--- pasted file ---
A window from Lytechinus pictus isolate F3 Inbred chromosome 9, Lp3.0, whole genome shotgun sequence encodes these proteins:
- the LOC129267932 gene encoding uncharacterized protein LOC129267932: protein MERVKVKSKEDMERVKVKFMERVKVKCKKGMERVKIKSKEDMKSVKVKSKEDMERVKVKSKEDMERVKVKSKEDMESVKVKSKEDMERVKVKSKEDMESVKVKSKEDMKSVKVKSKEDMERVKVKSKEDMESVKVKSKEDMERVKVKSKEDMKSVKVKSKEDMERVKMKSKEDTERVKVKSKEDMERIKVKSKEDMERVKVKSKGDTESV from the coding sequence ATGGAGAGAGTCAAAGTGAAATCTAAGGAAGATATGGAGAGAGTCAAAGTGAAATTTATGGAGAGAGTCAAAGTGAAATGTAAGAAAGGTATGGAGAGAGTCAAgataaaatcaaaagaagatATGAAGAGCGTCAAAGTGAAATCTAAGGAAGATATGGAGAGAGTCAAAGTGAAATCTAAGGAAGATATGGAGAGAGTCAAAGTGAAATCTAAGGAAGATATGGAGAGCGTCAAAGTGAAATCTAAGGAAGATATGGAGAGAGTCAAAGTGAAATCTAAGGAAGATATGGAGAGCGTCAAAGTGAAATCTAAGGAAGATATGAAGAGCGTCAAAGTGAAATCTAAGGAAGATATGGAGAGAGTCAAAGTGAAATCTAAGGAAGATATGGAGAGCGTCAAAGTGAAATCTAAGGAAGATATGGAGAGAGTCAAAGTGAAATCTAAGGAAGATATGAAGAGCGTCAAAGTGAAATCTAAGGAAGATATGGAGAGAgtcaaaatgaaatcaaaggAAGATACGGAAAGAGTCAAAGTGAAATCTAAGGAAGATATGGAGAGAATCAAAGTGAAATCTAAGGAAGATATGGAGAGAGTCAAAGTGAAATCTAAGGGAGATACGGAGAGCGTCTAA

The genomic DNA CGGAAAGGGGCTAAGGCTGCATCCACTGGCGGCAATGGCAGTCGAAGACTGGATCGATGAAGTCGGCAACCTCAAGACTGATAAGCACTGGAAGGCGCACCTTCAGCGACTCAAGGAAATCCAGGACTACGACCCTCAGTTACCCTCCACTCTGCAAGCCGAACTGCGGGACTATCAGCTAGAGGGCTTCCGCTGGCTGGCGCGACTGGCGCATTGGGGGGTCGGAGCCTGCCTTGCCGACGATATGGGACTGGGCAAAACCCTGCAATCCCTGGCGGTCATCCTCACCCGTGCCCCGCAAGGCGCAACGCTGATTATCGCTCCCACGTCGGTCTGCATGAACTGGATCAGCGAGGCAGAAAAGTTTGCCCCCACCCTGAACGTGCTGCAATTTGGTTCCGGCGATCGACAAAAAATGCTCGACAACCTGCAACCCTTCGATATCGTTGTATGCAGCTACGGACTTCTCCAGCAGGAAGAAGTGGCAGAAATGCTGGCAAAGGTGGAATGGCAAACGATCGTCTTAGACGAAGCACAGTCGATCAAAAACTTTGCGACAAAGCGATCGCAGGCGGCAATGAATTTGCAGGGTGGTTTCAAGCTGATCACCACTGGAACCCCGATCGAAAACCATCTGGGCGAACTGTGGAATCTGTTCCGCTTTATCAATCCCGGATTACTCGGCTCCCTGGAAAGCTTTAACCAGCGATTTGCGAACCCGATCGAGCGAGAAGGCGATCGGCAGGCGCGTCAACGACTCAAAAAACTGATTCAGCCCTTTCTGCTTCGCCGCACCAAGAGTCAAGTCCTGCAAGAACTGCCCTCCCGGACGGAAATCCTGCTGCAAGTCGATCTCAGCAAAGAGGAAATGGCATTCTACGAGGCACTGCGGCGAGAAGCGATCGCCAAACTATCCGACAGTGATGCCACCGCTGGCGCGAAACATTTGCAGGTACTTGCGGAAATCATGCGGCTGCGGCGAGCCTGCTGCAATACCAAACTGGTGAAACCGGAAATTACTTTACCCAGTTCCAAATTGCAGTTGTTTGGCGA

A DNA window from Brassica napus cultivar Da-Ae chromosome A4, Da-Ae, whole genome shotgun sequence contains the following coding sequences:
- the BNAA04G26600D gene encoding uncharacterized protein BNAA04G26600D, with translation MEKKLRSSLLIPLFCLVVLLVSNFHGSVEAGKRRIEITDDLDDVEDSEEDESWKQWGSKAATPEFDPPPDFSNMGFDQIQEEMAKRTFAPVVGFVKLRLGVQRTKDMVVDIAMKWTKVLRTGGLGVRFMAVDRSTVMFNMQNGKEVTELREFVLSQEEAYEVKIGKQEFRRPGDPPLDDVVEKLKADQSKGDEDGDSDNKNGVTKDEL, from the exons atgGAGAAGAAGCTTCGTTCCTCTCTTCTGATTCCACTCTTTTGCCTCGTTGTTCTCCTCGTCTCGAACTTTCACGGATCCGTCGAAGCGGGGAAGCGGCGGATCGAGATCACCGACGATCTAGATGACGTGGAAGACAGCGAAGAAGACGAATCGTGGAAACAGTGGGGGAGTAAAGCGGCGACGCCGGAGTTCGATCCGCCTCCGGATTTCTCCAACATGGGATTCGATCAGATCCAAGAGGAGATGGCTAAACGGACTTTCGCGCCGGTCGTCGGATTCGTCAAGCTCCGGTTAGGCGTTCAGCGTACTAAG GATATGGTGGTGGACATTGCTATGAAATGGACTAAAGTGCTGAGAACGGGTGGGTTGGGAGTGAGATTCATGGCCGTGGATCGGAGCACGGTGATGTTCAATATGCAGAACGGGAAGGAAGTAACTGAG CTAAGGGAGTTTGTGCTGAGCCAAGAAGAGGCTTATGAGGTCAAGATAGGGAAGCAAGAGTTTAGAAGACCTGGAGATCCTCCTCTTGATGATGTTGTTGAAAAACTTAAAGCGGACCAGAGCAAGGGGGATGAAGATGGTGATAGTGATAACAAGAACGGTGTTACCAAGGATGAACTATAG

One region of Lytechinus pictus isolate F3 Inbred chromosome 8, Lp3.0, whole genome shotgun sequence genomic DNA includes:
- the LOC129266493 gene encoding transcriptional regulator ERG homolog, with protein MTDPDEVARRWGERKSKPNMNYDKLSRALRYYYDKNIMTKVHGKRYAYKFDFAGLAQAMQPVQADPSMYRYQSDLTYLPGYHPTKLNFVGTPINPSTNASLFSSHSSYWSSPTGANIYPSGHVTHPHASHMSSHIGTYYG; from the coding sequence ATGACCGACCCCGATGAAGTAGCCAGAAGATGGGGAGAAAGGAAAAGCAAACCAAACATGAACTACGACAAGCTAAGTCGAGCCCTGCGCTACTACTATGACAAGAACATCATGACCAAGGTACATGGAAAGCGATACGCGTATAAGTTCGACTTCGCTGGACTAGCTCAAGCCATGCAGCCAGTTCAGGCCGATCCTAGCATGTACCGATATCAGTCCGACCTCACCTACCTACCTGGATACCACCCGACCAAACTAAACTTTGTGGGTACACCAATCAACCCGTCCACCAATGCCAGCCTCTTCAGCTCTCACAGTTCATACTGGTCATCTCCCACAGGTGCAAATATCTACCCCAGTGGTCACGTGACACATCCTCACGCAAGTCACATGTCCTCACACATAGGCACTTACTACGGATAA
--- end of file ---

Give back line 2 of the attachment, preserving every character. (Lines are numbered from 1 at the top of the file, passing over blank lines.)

- the LOC129267932 gene encoding uncharacterized protein LOC129267932: protein MERVKVKSKEDMERVKVKFMERVKVKCKKGMERVKIKSKEDMKSVKVKSKEDMERVKVKSKEDMERVKVKSKEDMESVKVKSKEDMERVKVKSKEDMESVKVKSKEDMKSVKVKSKEDMERVKVKSKEDMESVKVKSKEDMERVKVKSKEDMKSVKVKSKEDMERVKMKSKEDTERVKVKSKEDMERIKVKSKEDMERVKVKSKGDTESV from the coding sequence ATGGAGAGAGTCAAAGTGAAATCTAAGGAAGATATGGAGAGAGTCAAAGTGAAATTTATGGAGAGAGTCAAAGTGAAATGTAAGAAAGGTATGGAGAGAGTCAAgataaaatcaaaagaagatATGAAGAGCGTCAAAGTGAAATCTAAGGAAGATATGGAGAGAGTCAAAGTGAAATCTAAGGAAGATATGGAGAGAGTCAAAGTGAAATCTAAGGAAGATATGGAGAGCGTCAAAGTGAAATCTAAGGAAGATATGGAGAGAGTCAAAGTGAAATCTAAGGAAGATATGGAGAGCGTCAAAGTGAAATCTAAGGAAGATATGAAGAGCGTCAAAGTGAAATCTAAGGAAGATATGGAGAGAGTCAAAGTGAAATCTAAGGAAGATATGGAGAGCGTCAAAGTGAAATCTAAGGAAGATATGGAGAGAGTCAAAGTGAAATCTAAGGAAGATATGAAGAGCGTCAAAGTGAAATCTAAGGAAGATATGGAGAGAgtcaaaatgaaatcaaaggAAGATACGGAAAGAGTCAAAGTGAAATCTAAGGAAGATATGGAGAGAATCAAAGTGAAATCTAAGGAAGATATGGAGAGAGTCAAAGTGAAATCTAAGGGAGATACGGAGAGCGTCTAA